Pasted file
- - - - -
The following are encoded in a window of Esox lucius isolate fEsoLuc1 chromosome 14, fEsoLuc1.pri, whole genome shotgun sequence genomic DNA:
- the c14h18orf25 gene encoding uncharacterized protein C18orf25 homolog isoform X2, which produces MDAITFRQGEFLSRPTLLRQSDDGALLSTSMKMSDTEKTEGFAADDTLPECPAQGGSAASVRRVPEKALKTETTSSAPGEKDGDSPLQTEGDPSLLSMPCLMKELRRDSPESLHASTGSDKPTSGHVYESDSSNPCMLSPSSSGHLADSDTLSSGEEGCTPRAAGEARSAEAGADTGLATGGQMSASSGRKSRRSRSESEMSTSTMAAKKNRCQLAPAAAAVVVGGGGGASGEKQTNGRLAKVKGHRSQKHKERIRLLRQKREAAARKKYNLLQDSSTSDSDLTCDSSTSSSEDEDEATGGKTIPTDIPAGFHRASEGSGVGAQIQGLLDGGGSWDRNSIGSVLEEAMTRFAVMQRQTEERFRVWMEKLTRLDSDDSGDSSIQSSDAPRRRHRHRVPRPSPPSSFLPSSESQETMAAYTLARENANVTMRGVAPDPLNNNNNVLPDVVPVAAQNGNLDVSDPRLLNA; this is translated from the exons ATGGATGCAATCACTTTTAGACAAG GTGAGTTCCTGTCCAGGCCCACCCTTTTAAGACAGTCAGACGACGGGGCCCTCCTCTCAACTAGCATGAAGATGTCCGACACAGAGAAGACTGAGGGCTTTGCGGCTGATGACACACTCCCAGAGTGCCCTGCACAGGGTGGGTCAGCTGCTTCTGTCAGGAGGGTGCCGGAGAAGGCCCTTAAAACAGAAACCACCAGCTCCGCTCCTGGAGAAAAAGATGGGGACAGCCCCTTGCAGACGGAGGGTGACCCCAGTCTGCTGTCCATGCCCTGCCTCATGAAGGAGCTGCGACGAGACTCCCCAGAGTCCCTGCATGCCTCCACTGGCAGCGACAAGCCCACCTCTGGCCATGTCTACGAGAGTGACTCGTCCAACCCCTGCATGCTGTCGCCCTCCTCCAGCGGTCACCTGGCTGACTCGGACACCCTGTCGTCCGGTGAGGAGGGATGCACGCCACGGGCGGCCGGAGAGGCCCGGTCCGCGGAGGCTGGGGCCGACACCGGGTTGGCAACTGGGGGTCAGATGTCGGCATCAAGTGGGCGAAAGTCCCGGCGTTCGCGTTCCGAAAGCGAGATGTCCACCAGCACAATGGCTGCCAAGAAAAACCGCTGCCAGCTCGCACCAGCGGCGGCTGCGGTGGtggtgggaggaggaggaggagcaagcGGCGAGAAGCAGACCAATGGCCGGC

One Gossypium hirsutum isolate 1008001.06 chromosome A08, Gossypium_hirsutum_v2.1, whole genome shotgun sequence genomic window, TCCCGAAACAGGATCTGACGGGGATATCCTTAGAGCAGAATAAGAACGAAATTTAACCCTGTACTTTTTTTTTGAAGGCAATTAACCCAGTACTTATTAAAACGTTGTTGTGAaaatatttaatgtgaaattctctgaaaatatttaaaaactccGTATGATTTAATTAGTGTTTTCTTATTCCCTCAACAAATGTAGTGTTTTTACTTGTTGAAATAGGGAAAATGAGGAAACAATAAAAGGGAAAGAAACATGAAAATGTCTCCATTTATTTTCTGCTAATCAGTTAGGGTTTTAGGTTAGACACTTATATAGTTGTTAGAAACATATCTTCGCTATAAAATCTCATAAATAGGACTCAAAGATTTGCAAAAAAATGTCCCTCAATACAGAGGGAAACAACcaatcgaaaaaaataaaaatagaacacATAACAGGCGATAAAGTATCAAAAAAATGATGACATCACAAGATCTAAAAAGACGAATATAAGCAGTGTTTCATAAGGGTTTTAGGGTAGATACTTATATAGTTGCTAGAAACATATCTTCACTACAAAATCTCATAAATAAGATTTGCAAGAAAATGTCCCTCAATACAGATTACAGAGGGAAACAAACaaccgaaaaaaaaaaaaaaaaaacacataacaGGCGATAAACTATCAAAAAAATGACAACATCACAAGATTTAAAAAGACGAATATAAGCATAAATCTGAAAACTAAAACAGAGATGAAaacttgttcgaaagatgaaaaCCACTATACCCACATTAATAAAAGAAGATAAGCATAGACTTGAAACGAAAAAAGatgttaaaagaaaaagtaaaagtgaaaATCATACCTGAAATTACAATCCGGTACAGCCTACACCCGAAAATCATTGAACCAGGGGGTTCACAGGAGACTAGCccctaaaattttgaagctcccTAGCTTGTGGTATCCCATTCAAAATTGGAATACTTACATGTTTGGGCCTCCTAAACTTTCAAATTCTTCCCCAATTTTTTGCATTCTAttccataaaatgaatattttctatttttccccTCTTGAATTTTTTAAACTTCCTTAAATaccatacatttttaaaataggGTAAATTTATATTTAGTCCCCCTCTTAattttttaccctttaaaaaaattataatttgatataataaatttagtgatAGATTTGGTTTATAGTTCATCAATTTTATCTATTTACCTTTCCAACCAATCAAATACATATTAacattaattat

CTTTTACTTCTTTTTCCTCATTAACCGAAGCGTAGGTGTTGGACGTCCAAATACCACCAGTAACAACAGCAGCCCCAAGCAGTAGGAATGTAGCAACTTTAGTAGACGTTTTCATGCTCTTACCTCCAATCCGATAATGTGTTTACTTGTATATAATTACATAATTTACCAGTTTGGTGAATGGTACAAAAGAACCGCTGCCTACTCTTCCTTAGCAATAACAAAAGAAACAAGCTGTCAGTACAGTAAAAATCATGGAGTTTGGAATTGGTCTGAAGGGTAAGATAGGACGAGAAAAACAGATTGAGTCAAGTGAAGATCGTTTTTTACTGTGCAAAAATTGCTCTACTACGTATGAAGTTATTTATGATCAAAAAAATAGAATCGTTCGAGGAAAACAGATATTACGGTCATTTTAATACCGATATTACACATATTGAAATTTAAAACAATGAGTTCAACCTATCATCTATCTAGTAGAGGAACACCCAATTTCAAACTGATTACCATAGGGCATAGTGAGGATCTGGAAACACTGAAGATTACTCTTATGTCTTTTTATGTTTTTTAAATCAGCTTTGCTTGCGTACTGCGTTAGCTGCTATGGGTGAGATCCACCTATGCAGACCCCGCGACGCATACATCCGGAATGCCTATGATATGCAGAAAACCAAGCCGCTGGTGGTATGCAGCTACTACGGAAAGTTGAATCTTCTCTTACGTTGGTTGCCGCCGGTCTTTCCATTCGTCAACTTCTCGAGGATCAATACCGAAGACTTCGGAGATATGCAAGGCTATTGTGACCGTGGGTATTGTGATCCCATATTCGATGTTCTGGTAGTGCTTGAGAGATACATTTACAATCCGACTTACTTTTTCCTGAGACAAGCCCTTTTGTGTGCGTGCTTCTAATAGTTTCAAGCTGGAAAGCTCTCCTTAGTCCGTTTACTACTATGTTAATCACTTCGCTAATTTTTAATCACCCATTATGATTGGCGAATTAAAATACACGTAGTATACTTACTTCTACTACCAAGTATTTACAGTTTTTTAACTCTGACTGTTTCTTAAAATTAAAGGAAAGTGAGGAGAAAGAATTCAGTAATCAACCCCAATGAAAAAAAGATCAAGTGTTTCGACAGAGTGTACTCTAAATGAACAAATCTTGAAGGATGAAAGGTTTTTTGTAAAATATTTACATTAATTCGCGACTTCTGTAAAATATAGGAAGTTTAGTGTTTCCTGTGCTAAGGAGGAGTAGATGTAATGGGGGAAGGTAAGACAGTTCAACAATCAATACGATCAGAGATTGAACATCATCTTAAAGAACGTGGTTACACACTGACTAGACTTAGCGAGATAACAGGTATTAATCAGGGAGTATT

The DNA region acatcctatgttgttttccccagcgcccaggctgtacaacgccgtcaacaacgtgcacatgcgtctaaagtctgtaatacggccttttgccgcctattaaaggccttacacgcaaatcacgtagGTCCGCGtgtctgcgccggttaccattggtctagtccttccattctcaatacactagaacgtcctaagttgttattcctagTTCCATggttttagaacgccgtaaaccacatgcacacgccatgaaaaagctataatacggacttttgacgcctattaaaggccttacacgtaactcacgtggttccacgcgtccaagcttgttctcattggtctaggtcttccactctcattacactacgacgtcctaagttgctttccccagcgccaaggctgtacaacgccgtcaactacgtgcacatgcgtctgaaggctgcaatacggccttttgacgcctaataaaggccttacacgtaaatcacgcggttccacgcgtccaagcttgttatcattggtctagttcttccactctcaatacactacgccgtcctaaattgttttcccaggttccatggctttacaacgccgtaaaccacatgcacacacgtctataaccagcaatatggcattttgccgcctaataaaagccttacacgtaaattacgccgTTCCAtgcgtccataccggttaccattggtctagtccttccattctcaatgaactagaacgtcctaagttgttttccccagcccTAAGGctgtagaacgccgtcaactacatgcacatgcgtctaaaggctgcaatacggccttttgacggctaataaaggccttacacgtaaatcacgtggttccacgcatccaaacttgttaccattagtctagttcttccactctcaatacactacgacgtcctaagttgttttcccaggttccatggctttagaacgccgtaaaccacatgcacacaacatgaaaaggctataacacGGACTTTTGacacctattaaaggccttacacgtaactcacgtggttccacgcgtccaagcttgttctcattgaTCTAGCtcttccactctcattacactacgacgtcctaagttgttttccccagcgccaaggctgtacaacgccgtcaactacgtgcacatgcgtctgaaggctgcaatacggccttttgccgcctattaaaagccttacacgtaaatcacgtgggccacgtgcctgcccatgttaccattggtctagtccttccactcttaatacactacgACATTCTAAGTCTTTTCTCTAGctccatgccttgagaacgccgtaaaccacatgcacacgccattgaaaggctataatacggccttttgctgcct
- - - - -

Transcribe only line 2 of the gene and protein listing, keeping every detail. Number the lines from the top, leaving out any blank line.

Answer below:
- the c14h18orf25 gene encoding uncharacterized protein C18orf25 homolog isoform X2, which produces MDAITFRQGEFLSRPTLLRQSDDGALLSTSMKMSDTEKTEGFAADDTLPECPAQGGSAASVRRVPEKALKTETTSSAPGEKDGDSPLQTEGDPSLLSMPCLMKELRRDSPESLHASTGSDKPTSGHVYESDSSNPCMLSPSSSGHLADSDTLSSGEEGCTPRAAGEARSAEAGADTGLATGGQMSASSGRKSRRSRSESEMSTSTMAAKKNRCQLAPAAAAVVVGGGGGASGEKQTNGRLAKVKGHRSQKHKERIRLLRQKREAAARKKYNLLQDSSTSDSDLTCDSSTSSSEDEDEATGGKTIPTDIPAGFHRASEGSGVGAQIQGLLDGGGSWDRNSIGSVLEEAMTRFAVMQRQTEERFRVWMEKLTRLDSDDSGDSSIQSSDAPRRRHRHRVPRPSPPSSFLPSSESQETMAAYTLARENANVTMRGVAPDPLNNNNNVLPDVVPVAAQNGNLDVSDPRLLNA; this is translated from the exons ATGGATGCAATCACTTTTAGACAAG GTGAGTTCCTGTCCAGGCCCACCCTTTTAAGACAGTCAGACGACGGGGCCCTCCTCTCAACTAGCATGAAGATGTCCGACACAGAGAAGACTGAGGGCTTTGCGGCTGATGACACACTCCCAGAGTGCCCTGCACAGGGTGGGTCAGCTGCTTCTGTCAGGAGGGTGCCGGAGAAGGCCCTTAAAACAGAAACCACCAGCTCCGCTCCTGGAGAAAAAGATGGGGACAGCCCCTTGCAGACGGAGGGTGACCCCAGTCTGCTGTCCATGCCCTGCCTCATGAAGGAGCTGCGACGAGACTCCCCAGAGTCCCTGCATGCCTCCACTGGCAGCGACAAGCCCACCTCTGGCCATGTCTACGAGAGTGACTCGTCCAACCCCTGCATGCTGTCGCCCTCCTCCAGCGGTCACCTGGCTGACTCGGACACCCTGTCGTCCGGTGAGGAGGGATGCACGCCACGGGCGGCCGGAGAGGCCCGGTCCGCGGAGGCTGGGGCCGACACCGGGTTGGCAACTGGGGGTCAGATGTCGGCATCAAGTGGGCGAAAGTCCCGGCGTTCGCGTTCCGAAAGCGAGATGTCCACCAGCACAATGGCTGCCAAGAAAAACCGCTGCCAGCTCGCACCAGCGGCGGCTGCGGTGGtggtgggaggaggaggaggagcaagcGGCGAGAAGCAGACCAATGGCCGGC